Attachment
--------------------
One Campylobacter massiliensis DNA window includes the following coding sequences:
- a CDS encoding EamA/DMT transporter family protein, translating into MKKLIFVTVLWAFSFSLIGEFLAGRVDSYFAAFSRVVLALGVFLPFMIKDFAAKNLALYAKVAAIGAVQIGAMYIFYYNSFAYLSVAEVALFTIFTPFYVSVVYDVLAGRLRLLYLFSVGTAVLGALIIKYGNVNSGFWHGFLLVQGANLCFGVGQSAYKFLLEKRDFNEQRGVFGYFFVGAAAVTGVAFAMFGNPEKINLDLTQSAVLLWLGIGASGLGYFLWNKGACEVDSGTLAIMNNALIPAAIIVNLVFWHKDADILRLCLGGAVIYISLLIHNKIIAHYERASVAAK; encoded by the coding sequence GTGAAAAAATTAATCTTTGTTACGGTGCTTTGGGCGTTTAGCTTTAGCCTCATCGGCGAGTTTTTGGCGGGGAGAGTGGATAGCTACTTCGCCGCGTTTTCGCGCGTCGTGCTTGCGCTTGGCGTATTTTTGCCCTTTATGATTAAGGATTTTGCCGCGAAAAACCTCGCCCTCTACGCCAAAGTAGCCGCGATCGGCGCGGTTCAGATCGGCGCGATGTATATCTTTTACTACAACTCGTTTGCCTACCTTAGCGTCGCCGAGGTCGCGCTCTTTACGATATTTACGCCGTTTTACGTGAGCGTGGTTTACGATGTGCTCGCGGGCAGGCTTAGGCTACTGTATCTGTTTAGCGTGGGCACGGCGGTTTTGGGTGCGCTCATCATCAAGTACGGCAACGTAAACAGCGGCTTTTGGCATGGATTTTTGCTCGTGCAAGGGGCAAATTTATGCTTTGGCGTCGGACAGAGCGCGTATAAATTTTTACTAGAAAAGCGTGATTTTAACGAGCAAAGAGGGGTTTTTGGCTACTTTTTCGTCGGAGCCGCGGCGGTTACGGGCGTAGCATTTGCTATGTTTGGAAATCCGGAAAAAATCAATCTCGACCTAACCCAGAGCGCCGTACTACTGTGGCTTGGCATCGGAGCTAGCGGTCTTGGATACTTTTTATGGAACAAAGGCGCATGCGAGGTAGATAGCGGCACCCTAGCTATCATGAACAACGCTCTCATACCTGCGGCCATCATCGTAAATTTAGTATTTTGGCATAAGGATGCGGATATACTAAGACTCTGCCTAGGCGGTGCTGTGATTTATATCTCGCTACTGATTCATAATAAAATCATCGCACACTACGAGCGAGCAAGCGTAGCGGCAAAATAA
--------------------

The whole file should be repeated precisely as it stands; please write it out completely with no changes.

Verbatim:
One Campylobacter massiliensis DNA window includes the following coding sequences:
- a CDS encoding EamA/DMT transporter family protein, translating into MKKLIFVTVLWAFSFSLIGEFLAGRVDSYFAAFSRVVLALGVFLPFMIKDFAAKNLALYAKVAAIGAVQIGAMYIFYYNSFAYLSVAEVALFTIFTPFYVSVVYDVLAGRLRLLYLFSVGTAVLGALIIKYGNVNSGFWHGFLLVQGANLCFGVGQSAYKFLLEKRDFNEQRGVFGYFFVGAAAVTGVAFAMFGNPEKINLDLTQSAVLLWLGIGASGLGYFLWNKGACEVDSGTLAIMNNALIPAAIIVNLVFWHKDADILRLCLGGAVIYISLLIHNKIIAHYERASVAAK; encoded by the coding sequence GTGAAAAAATTAATCTTTGTTACGGTGCTTTGGGCGTTTAGCTTTAGCCTCATCGGCGAGTTTTTGGCGGGGAGAGTGGATAGCTACTTCGCCGCGTTTTCGCGCGTCGTGCTTGCGCTTGGCGTATTTTTGCCCTTTATGATTAAGGATTTTGCCGCGAAAAACCTCGCCCTCTACGCCAAAGTAGCCGCGATCGGCGCGGTTCAGATCGGCGCGATGTATATCTTTTACTACAACTCGTTTGCCTACCTTAGCGTCGCCGAGGTCGCGCTCTTTACGATATTTACGCCGTTTTACGTGAGCGTGGTTTACGATGTGCTCGCGGGCAGGCTTAGGCTACTGTATCTGTTTAGCGTGGGCACGGCGGTTTTGGGTGCGCTCATCATCAAGTACGGCAACGTAAACAGCGGCTTTTGGCATGGATTTTTGCTCGTGCAAGGGGCAAATTTATGCTTTGGCGTCGGACAGAGCGCGTATAAATTTTTACTAGAAAAGCGTGATTTTAACGAGCAAAGAGGGGTTTTTGGCTACTTTTTCGTCGGAGCCGCGGCGGTTACGGGCGTAGCATTTGCTATGTTTGGAAATCCGGAAAAAATCAATCTCGACCTAACCCAGAGCGCCGTACTACTGTGGCTTGGCATCGGAGCTAGCGGTCTTGGATACTTTTTATGGAACAAAGGCGCATGCGAGGTAGATAGCGGCACCCTAGCTATCATGAACAACGCTCTCATACCTGCGGCCATCATCGTAAATTTAGTATTTTGGCATAAGGATGCGGATATACTAAGACTCTGCCTAGGCGGTGCTGTGATTTATATCTCGCTACTGATTCATAATAAAATCATCGCACACTACGAGCGAGCAAGCGTAGCGGCAAAATAA